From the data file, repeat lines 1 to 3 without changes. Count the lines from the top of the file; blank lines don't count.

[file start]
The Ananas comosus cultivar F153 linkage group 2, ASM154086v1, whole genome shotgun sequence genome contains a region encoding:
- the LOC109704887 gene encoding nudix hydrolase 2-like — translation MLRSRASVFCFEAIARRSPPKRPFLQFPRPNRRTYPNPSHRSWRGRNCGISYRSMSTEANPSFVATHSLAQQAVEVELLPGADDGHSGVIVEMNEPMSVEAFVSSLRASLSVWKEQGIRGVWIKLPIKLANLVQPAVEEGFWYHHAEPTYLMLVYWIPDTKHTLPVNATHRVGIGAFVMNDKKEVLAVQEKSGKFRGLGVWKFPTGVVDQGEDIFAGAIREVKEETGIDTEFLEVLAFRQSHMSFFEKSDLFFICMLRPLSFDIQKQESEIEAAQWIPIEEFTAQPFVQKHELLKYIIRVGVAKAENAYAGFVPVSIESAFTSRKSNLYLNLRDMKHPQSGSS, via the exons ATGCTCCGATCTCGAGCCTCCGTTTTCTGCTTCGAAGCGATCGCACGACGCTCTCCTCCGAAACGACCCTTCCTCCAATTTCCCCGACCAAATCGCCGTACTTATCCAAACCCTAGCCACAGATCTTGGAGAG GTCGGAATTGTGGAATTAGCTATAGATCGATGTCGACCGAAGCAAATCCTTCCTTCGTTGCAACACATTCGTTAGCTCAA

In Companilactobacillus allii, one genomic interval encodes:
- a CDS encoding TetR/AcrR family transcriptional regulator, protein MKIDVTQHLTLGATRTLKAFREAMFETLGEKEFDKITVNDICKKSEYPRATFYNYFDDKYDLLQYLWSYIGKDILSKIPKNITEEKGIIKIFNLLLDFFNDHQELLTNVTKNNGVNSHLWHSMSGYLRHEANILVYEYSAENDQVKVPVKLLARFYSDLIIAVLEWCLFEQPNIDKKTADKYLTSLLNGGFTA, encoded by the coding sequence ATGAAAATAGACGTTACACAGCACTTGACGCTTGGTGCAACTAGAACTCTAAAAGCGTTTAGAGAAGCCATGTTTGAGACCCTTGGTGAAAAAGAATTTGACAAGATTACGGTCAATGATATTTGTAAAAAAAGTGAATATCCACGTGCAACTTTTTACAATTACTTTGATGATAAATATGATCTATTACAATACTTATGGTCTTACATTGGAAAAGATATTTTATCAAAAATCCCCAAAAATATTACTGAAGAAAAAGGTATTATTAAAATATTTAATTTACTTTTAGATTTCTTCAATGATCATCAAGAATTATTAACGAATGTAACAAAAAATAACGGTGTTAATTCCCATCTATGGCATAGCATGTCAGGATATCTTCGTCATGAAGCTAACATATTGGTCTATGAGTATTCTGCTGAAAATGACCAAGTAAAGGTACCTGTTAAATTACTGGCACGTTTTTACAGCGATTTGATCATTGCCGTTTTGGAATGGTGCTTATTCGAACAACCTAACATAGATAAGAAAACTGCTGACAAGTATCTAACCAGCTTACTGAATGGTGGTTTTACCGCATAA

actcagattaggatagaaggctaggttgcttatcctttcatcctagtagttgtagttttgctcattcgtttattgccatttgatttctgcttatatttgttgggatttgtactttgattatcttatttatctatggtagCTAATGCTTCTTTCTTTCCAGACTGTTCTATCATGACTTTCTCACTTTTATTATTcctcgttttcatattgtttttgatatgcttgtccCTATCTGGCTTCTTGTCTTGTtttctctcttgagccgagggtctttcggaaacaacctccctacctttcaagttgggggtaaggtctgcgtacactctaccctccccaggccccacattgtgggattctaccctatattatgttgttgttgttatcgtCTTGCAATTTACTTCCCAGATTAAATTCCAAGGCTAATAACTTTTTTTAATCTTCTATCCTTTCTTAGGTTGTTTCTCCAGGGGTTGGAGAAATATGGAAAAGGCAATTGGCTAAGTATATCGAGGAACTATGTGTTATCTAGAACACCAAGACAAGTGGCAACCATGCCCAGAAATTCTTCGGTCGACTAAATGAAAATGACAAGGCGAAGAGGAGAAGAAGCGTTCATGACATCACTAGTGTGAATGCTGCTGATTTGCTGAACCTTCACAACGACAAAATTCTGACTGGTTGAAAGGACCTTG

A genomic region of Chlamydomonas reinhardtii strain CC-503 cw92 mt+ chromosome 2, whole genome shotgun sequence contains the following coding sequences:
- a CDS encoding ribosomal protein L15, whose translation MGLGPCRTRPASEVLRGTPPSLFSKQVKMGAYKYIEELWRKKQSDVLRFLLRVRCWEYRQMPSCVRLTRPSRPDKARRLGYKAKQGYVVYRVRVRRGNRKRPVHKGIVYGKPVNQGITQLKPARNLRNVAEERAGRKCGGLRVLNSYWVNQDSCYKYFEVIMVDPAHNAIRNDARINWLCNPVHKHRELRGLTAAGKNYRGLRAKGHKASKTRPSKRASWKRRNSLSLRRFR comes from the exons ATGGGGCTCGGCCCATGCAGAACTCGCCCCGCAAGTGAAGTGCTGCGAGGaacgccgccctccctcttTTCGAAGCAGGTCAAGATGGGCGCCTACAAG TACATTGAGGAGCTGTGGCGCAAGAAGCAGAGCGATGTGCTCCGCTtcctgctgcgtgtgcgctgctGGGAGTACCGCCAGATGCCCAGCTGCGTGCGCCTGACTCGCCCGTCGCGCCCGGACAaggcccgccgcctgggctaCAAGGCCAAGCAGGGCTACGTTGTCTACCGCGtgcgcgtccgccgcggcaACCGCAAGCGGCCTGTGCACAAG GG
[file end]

The Ananas comosus cultivar F153 linkage group 2, ASM154086v1, whole genome shotgun sequence genome contains a region encoding:
- the LOC109704887 gene encoding nudix hydrolase 2-like — translation MLRSRASVFCFEAIARRSPPKRPFLQFPRPNRRTYPNPSHRSWRGRNCGISYRSMSTEANPSFVATHSLAQQAVEVELLPGADDGHSGVIVEMNEPMSVEAFVSSLRASLSVWKEQGIRGVWIKLPIKLANLVQPAVEEGFWYHHAEPTYLMLVYWIPDTKHTLPVNATHRVGIGAFVMNDKKEVLAVQEKSGKFRGLGVWKFPTGVVDQGEDIFAGAIREVKEETGIDTEFLEVLAFRQSHMSFFEKSDLFFICMLRPLSFDIQKQESEIEAAQWIPIEEFTAQPFVQKHELLKYIIRVGVAKAENAYAGFVPVSIESAFTSRKSNLYLNLRDMKHPQSGSS, via the exons ATGCTCCGATCTCGAGCCTCCGTTTTCTGCTTCGAAGCGATCGCACGACGCTCTCCTCCGAAACGACCCTTCCTCCAATTTCCCCGACCAAATCGCCGTACTTATCCAAACCCTAGCCACAGATCTTGGAGAG GTCGGAATTGTGGAATTAGCTATAGATCGATGTCGACCGAAGCAAATCCTTCCTTCGTTGCAACACATTCGTTAGCTCAA

In Companilactobacillus allii, one genomic interval encodes: